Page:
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Thread: November Rides

  1. #16
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    That's crazy weather, NWG. We had a high in the 60s yesterday in NC, while you were 70! So very wrong. Glad you are able to take advantage of it as long as you have it.
    Emily

    2011 Jamis Dakar XC "Toto" - Selle Italia Ldy Gel Flow
    2007 Trek Pilot 5.0 WSD "Gloria" - Selle Italia Diva Gel Flow
    2004 Bike Friday Petite Pocket Crusoe - Selle Italia Diva Gel Flow

  2. #17
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    Very nice rural ride today, probably our last ride in the area (NC), so I am glad we had such a nice day for it. It was 58F when we headed out, later than we would usually to allow it to warm up a bit. I wore light tights, ear band, light wind vest, bolero over sleeveless jersey, and wool socks. I am sure to some of you that sounds like overkill, but it ended up being just right for me as this was the chilliest riding weather we've had for awhile. On the way back it was in the 60s, so the vest came off, but everything else stayed on, and I was fine.

    What a day not to have my camera with me (it has a scratched lens so is out for repair). I got to see a cow calving and the little calf take its first wobbly steps in the pasture by the campground as I pedaled back to our motorhome! What a treat!

    31.5 miles on a sunny fall day.
    Emily

    2011 Jamis Dakar XC "Toto" - Selle Italia Ldy Gel Flow
    2007 Trek Pilot 5.0 WSD "Gloria" - Selle Italia Diva Gel Flow
    2004 Bike Friday Petite Pocket Crusoe - Selle Italia Diva Gel Flow

  3. #18
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    Dec 2010
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    Boise Idaho
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    Oh my gosh, we actually rode on pavement this weekend, on unloaded touring bikes. What a treat. We closed the shop an hour early on Friday, took the tear drop, the bikes and the truck and drove to Cambridge Idaho. The Weiser River Trail passes through Cambridge, and is mostly dirt and gravel but we opted to stay on paved roads for a change. Camped at Mondo Hot Springs - note they also have a hostel and host quite a few bike riders. We road Hwy 71 toward Hells Canyon and the snake river. A climb of 15 or 16 miles and then a 6 mile drop into the canyon. We didn't go all the way to the river but stopped at a fun little store and cafe. Even though they'd technically stopped serving breakfast, they did so for us. The climb out wasn't horrid - we were laughing as so much of our riding has involved hike a bike lately it was nice to pedal the whole ride! All in all was a 50 mile trip with wonderful weather - topped out at 58 degrees. Tons of wild turkey and these crazy apple trees are scattered all along the road - not an orchard, all the sudden there is just an apple tree in amongst the pine and aspen. The soak after the ride was lovely.
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  4. #19
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    No riding today as it was chilly and breezy and we had to run a bunch of errands (two home improvement stores, mainly), but bike-related and fun, we went to Performance Bicycle for our annual visit and bought a few needed parts and accessories. Most was boring stuff like tubes, etc., but I got a pretty heather pink bike top (not a fancy road jersey but more of a quick-dry casual t with one back-zip pocket) and nice black socks with a cool pink/purple butterfly to go with it. I don't wear much pink, but I have one pair of bike shorts with pink stitching and only had one sleeveless top to wear with them, and this top was half off, so...!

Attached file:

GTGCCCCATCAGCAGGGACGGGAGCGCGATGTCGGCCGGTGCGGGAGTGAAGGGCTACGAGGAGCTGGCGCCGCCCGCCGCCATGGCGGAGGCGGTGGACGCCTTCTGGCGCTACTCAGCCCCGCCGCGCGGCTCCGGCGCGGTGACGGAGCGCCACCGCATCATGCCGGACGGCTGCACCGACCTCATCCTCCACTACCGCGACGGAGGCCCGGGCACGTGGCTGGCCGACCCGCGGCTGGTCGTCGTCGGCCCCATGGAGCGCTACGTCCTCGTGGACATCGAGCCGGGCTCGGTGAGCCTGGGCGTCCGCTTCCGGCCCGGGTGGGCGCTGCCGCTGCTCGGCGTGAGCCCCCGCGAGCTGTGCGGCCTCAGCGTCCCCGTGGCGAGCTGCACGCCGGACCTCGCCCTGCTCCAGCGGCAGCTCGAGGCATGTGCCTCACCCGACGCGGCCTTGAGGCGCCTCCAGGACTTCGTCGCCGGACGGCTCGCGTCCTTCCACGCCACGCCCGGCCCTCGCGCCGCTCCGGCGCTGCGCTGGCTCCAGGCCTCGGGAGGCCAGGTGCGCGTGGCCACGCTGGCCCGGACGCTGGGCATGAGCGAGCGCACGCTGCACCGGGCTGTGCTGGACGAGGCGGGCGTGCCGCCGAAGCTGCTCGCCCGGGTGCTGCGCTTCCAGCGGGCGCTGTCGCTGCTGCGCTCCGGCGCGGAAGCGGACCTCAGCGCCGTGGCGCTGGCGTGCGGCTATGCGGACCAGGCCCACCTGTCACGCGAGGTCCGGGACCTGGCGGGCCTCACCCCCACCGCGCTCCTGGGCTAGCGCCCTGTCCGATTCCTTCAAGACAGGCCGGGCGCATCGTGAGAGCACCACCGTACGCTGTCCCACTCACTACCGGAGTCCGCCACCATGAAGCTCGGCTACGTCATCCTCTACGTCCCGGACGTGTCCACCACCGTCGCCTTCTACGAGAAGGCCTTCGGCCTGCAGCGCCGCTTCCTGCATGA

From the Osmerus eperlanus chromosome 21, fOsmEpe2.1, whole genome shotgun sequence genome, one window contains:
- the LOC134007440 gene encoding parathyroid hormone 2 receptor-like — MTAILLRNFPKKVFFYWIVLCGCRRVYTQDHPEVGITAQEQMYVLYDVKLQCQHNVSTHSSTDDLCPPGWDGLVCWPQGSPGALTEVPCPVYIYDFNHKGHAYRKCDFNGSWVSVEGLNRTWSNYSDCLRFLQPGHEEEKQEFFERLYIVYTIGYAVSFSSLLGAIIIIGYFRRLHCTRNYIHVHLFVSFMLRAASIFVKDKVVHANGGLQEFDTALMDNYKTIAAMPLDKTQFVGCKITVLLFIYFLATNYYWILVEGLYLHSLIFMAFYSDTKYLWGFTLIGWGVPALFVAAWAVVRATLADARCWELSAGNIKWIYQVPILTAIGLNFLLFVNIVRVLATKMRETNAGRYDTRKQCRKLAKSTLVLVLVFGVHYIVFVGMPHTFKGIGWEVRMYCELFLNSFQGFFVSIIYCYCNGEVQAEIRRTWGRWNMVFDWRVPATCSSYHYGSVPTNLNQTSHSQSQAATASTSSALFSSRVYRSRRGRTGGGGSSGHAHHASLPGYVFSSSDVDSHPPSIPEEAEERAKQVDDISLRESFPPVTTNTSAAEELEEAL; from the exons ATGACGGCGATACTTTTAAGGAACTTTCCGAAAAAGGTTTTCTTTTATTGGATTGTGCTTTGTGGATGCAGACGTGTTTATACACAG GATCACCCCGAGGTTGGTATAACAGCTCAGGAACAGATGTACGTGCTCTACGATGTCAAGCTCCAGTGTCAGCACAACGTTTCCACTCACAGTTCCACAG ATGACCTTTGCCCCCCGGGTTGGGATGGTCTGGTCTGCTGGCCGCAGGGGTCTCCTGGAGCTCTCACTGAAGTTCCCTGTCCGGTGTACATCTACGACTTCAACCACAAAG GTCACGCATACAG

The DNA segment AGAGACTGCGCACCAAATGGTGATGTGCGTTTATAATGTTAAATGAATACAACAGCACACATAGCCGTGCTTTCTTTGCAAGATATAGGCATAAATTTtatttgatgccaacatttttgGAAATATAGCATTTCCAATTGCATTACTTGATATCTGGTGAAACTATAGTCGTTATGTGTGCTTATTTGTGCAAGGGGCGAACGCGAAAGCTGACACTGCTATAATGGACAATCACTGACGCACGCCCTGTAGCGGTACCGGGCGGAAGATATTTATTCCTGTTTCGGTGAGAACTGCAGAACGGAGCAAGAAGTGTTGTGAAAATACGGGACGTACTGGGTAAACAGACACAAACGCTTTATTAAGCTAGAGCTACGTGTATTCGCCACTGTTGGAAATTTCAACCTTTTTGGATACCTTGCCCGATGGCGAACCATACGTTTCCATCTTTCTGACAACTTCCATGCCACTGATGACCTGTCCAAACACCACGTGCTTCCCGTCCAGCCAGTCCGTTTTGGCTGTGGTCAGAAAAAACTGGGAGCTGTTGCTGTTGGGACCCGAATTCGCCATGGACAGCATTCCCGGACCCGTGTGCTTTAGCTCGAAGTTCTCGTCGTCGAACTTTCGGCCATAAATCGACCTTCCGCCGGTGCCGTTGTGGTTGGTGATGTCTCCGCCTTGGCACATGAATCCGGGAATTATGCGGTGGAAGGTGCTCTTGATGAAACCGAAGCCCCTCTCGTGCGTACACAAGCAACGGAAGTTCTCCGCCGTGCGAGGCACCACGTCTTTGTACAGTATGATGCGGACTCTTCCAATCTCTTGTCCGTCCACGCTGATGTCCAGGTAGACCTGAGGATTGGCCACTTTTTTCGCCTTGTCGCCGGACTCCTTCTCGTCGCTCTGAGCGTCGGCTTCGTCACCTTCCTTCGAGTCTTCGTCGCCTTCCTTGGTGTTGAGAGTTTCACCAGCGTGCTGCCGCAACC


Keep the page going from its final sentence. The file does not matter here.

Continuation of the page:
I was actually looking for a long-sleeve jersey to wear on cooler-weather rides, but they were all black, some with just a bit of brighter colors as accents, but I wanted high-viz. Lots of short-sleeve mostly black jerseys too. What's with this? Sure, it looks good, but I want to be SEEN, thank you. I did see a great high-viz yellow one on the clearance rack, but it was in XXL, which wouldn't work for me.

    DH got a nice new Bell helmet in high-viz yellow, a scullcap, and a pair of shorts.

    Fun.
    Emily

    2011 Jamis Dakar XC "Toto" - Selle Italia Ldy Gel Flow
    2007 Trek Pilot 5.0 WSD "Gloria" - Selle Italia Diva Gel Flow
    2004 Bike Friday Petite Pocket Crusoe - Selle Italia Diva Gel Flow

  5. #20
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    May 2013
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    north woods of Wisconsin
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    For those on a budget looking for tops and hoodies that would make a good choice for bike clothing, good old Wal Mart carries a lime of Active wear by Danskin that is 100% polyester and it comes in a variety of hi-viz colors, even some with selective accents. Tops run about $10. Designed more for jogging and not bike specific fancy label stuff, but it works.

  6. #21
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    Quote Originally Posted by north woods gal View Post
    For those on a budget looking for tops and hoodies that would make a good choice for bike clothing, good old Wal Mart carries a lime of Active wear by Danskin that is 100% polyester and it comes in a variety of hi-viz colors, even some with selective accents. Tops run about $10. Designed more for jogging and not bike specific fancy label stuff, but it works.
    This is true. I actually have one of their long-sleeve high-viz yellow tops and am wearing it in my TE profile pic/avatar! It has faded quite a bit as I've worn it so much for running and cycling. But it's very thin with no rear pocket, since it's really not made for cycling. This time I was looking for a zip-up warmer jersey with back pockets, to wear over a sleeveless or short-sleeve jersey. My DH has a great screaming orange one like this made by Louis Garneau. Performance had some of the same brand for women, but they were just too black for me. I will end up looking online. I don't need it immediately, but I suspect there will be some chilly riding days even in Florida this winter!